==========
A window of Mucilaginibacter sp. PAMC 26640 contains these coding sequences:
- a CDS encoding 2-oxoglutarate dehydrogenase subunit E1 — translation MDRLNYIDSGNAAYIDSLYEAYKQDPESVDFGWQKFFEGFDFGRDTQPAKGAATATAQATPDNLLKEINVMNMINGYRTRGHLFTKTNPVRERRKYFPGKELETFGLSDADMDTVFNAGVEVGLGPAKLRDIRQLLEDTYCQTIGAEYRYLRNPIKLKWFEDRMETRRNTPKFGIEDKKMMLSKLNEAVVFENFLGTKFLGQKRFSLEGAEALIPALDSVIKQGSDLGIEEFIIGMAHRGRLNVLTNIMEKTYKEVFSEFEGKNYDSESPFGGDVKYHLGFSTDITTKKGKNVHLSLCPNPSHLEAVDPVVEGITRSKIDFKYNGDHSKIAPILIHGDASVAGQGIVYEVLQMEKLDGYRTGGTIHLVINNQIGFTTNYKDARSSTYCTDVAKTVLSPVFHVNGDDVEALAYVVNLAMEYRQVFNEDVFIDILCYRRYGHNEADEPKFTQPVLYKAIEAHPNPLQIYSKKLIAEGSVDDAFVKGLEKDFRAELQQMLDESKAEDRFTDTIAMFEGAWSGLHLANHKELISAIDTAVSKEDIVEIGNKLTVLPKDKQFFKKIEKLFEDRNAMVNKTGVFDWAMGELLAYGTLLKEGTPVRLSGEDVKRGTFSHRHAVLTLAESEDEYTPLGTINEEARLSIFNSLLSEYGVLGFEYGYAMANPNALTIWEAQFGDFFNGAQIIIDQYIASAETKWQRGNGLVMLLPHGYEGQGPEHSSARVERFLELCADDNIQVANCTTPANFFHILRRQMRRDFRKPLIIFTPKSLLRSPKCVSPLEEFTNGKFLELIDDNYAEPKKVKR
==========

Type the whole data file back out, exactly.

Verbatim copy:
A window of Mucilaginibacter sp. PAMC 26640 contains these coding sequences:
- a CDS encoding 2-oxoglutarate dehydrogenase subunit E1 — translation MDRLNYIDSGNAAYIDSLYEAYKQDPESVDFGWQKFFEGFDFGRDTQPAKGAATATAQATPDNLLKEINVMNMINGYRTRGHLFTKTNPVRERRKYFPGKELETFGLSDADMDTVFNAGVEVGLGPAKLRDIRQLLEDTYCQTIGAEYRYLRNPIKLKWFEDRMETRRNTPKFGIEDKKMMLSKLNEAVVFENFLGTKFLGQKRFSLEGAEALIPALDSVIKQGSDLGIEEFIIGMAHRGRLNVLTNIMEKTYKEVFSEFEGKNYDSESPFGGDVKYHLGFSTDITTKKGKNVHLSLCPNPSHLEAVDPVVEGITRSKIDFKYNGDHSKIAPILIHGDASVAGQGIVYEVLQMEKLDGYRTGGTIHLVINNQIGFTTNYKDARSSTYCTDVAKTVLSPVFHVNGDDVEALAYVVNLAMEYRQVFNEDVFIDILCYRRYGHNEADEPKFTQPVLYKAIEAHPNPLQIYSKKLIAEGSVDDAFVKGLEKDFRAELQQMLDESKAEDRFTDTIAMFEGAWSGLHLANHKELISAIDTAVSKEDIVEIGNKLTVLPKDKQFFKKIEKLFEDRNAMVNKTGVFDWAMGELLAYGTLLKEGTPVRLSGEDVKRGTFSHRHAVLTLAESEDEYTPLGTINEEARLSIFNSLLSEYGVLGFEYGYAMANPNALTIWEAQFGDFFNGAQIIIDQYIASAETKWQRGNGLVMLLPHGYEGQGPEHSSARVERFLELCADDNIQVANCTTPANFFHILRRQMRRDFRKPLIIFTPKSLLRSPKCVSPLEEFTNGKFLELIDDNYAEPKKVKR